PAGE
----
The FGMV175QF's sensor cooking mode was impressive. While it did overcook our food slightly, we measured a mere 6°F variance between the different sections of our test potato.
The FGMV175QF is one of the quieter over-the-range microwaves available. We recorded a sound level of 46.7 dB during normal operation, and 61.0 dB when using the exhaust vent.
The FGMV175QF features a sleek, transitional look designed to compliment existing Frigidaire ranges and cooktops. We think this series will look at home in your kitchen, regardless of whether you prefer a modern or traditional aesthetic.
The FGMV175QF is coated in Frigidaire's Smudge-Proof stainless steel, and—true to its name—it does indeed resist fingerprints more effectively than regular stainless.
Just be aware that, as a result, it's a little darker than most trims. Unless you've already got matching Frigidaire products, it might not blend in perfectly with your other appliances.
We expect the microwaves we test to at least heat water without trouble, but the FGMV175QF even had difficulty in this area. After four minutes, our test cup of water was still three degrees shy of our 212°F target.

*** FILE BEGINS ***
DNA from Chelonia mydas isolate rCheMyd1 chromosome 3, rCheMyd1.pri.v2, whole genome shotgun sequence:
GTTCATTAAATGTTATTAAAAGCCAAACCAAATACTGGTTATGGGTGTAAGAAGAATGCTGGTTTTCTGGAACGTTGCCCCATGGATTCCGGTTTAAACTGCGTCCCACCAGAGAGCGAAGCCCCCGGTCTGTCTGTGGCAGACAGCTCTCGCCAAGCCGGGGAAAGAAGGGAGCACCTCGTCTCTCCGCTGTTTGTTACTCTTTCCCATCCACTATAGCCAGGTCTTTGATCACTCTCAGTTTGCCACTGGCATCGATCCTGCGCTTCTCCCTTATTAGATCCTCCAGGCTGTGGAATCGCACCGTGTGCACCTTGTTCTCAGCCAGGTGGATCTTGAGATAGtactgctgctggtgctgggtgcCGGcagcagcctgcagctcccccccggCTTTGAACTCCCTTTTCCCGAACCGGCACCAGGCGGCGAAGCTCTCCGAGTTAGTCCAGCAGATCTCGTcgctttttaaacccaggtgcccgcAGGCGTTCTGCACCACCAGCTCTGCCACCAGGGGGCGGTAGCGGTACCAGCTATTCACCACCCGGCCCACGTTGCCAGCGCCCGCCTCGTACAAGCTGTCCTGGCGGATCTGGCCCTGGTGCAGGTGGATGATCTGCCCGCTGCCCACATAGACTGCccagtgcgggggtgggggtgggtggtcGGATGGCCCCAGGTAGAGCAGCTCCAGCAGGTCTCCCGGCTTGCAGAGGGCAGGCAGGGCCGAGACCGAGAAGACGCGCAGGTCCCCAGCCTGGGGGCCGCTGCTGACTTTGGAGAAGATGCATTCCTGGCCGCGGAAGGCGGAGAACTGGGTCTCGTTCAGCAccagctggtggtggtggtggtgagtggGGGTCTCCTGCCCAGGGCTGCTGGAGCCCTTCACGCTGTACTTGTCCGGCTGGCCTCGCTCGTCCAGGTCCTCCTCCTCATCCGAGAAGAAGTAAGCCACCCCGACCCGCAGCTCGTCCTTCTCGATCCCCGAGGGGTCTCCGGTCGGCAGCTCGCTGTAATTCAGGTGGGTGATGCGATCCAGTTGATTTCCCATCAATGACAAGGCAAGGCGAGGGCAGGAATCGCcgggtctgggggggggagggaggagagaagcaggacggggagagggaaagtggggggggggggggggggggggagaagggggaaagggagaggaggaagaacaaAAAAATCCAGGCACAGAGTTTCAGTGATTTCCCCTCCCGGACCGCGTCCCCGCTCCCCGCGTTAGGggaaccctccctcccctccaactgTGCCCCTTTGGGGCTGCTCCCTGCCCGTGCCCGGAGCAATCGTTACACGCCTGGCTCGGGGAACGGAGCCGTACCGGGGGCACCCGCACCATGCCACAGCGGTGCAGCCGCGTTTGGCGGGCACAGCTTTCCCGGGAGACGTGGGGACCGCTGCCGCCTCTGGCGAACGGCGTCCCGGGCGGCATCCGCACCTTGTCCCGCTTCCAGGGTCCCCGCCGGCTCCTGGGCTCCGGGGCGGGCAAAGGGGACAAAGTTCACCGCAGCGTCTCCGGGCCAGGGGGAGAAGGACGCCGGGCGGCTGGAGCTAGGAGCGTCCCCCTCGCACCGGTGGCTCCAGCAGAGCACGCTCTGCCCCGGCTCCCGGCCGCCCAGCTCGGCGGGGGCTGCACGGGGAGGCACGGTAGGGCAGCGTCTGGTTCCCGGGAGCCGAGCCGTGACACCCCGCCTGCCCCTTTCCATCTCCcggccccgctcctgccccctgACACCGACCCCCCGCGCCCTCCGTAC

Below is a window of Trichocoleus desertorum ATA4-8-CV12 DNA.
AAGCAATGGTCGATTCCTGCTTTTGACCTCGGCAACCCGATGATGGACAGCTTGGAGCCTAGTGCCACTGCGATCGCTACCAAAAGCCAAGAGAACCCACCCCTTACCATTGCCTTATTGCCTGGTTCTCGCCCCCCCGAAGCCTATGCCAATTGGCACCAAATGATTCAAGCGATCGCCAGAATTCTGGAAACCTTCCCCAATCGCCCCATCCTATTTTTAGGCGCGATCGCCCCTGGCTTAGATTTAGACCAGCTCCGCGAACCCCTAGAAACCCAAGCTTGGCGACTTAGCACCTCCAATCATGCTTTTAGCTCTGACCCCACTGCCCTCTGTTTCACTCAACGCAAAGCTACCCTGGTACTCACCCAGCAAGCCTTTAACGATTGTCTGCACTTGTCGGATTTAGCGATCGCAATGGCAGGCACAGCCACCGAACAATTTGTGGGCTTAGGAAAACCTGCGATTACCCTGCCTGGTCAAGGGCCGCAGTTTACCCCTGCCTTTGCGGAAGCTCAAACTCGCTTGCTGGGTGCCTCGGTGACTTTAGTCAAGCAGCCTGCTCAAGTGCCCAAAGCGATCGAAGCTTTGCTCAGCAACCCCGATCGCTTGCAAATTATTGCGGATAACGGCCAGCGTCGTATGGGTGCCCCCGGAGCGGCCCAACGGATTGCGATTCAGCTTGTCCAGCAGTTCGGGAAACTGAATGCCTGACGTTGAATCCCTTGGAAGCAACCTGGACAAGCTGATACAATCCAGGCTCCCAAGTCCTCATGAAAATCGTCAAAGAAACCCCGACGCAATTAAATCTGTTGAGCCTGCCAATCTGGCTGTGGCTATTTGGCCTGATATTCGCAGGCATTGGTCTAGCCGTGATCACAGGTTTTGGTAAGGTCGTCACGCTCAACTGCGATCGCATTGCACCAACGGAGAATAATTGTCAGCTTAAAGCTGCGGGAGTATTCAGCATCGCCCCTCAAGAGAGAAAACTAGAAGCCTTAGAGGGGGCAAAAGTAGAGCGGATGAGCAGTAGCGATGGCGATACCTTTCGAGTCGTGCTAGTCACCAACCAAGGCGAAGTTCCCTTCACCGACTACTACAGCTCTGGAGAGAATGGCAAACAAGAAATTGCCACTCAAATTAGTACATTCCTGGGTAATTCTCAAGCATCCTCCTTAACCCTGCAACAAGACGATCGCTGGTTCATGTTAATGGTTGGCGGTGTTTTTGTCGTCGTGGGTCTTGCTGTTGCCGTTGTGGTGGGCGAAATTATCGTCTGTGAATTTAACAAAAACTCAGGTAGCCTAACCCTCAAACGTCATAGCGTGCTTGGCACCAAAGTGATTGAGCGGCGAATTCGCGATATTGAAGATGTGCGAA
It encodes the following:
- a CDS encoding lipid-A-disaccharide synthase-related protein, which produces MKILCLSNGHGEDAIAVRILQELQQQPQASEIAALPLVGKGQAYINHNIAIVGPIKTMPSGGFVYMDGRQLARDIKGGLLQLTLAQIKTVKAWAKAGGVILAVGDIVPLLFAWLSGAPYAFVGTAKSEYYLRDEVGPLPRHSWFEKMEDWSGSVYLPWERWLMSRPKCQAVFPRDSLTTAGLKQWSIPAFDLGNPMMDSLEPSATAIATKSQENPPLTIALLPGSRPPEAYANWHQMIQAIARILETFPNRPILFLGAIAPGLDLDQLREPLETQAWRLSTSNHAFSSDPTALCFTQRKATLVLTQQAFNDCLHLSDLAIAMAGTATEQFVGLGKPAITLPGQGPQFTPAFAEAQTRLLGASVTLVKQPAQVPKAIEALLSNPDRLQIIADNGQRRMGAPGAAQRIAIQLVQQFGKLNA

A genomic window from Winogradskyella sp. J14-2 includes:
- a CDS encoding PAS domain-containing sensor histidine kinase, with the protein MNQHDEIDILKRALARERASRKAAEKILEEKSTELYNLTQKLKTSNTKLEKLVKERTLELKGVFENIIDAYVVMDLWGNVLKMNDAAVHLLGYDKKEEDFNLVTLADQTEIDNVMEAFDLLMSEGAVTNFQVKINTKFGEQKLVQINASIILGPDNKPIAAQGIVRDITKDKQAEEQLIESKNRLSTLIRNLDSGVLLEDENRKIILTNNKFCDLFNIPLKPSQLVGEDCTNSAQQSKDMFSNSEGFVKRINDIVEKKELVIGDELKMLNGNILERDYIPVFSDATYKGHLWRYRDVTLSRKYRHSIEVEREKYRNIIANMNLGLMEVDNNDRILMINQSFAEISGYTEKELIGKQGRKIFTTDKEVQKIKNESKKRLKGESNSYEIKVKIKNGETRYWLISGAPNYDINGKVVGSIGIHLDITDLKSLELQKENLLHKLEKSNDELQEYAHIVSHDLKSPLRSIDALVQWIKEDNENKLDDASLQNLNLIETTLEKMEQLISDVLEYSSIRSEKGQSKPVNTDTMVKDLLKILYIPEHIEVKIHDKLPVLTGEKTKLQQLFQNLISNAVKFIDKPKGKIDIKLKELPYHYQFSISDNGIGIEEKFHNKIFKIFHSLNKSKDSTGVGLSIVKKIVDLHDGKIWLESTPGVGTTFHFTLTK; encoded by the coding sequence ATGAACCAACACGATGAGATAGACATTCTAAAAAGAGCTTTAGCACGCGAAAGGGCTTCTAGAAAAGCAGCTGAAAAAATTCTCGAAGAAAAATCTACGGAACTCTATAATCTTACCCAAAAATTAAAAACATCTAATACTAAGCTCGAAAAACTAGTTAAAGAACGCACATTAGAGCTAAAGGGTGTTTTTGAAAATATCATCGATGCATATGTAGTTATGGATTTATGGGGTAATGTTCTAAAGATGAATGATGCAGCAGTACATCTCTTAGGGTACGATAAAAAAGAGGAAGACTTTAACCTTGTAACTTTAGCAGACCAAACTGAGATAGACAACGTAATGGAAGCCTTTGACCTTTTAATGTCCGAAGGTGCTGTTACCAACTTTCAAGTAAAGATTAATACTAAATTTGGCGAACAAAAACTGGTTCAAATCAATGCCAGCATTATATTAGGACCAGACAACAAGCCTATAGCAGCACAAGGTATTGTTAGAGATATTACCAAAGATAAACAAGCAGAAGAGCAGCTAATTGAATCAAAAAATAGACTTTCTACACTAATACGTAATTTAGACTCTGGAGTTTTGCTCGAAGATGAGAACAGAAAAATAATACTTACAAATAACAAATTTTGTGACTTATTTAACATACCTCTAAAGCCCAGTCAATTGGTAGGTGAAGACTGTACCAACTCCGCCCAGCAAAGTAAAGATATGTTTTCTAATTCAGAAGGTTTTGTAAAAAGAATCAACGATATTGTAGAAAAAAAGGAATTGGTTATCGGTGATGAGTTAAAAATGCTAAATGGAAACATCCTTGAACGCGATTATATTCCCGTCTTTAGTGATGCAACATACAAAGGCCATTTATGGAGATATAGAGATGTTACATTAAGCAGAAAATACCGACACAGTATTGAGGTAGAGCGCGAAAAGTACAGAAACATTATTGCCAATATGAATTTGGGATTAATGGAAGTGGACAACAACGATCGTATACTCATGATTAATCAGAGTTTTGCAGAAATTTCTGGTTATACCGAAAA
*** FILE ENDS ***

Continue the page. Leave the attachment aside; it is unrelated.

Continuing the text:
We reheated a portion of macaroni and cheese using the FGMV175QF's default power levels. The resulting food exhibited seemingly even temperatures, with one notable exception. The center of the food was absolutely scalding at 192°F, while the surround edges where only 132°-136°.
Similarly, the defrost setting was decidedly uneven. At the completion of the four minute cycle, a number of frozen clumps were left behind, while other portions of our test food were overcooked.
All over the place
We'll cut right to the chase: This Frigidaire did not perform well. We expect a certain amount of uneven heating with most microwaves, especially less expensive models. Even so, all of the FGMV175QF's waves seemed to focus in on the very center of our test food. The result? A boiling center surrounded by lukewarm unpleasantness, regardless of what we tested. Specialty options, like Popcorn and Defrost, achieved only mediocre results.
The only bright spark in this otherwise dim performer was its sensor setting. While one section of our test baked potato was about 10°F colder than the rest, our remaining five sensors picked up heating levels that were surprisingly consistent given the otherwise poor performance.
Love is a compromise
We don't want to dismiss the Frigidaire FGMV175QF outright, especially given its better-than-average sensor mode. Also, it's current sale price of $329 makes it one of the more affordable over-the-ranges on the market. Just be aware that it's the sort of appliance that will work with you more than it will work for you, necessitating your attention to avoid burnt food and other culinary mishaps.
The FGMV175QF may still be an option if you're looking to match an existing Frigidaire range. That said, its spotty performance means we'd have to recommend the larger Frigidaire FFMV164LS over this one.
Meet the tester
Aside from reviewing ovens and cooktops, James moonlights as an educational theatre practitioner, amateur home chef, and weekend DIY warrior.
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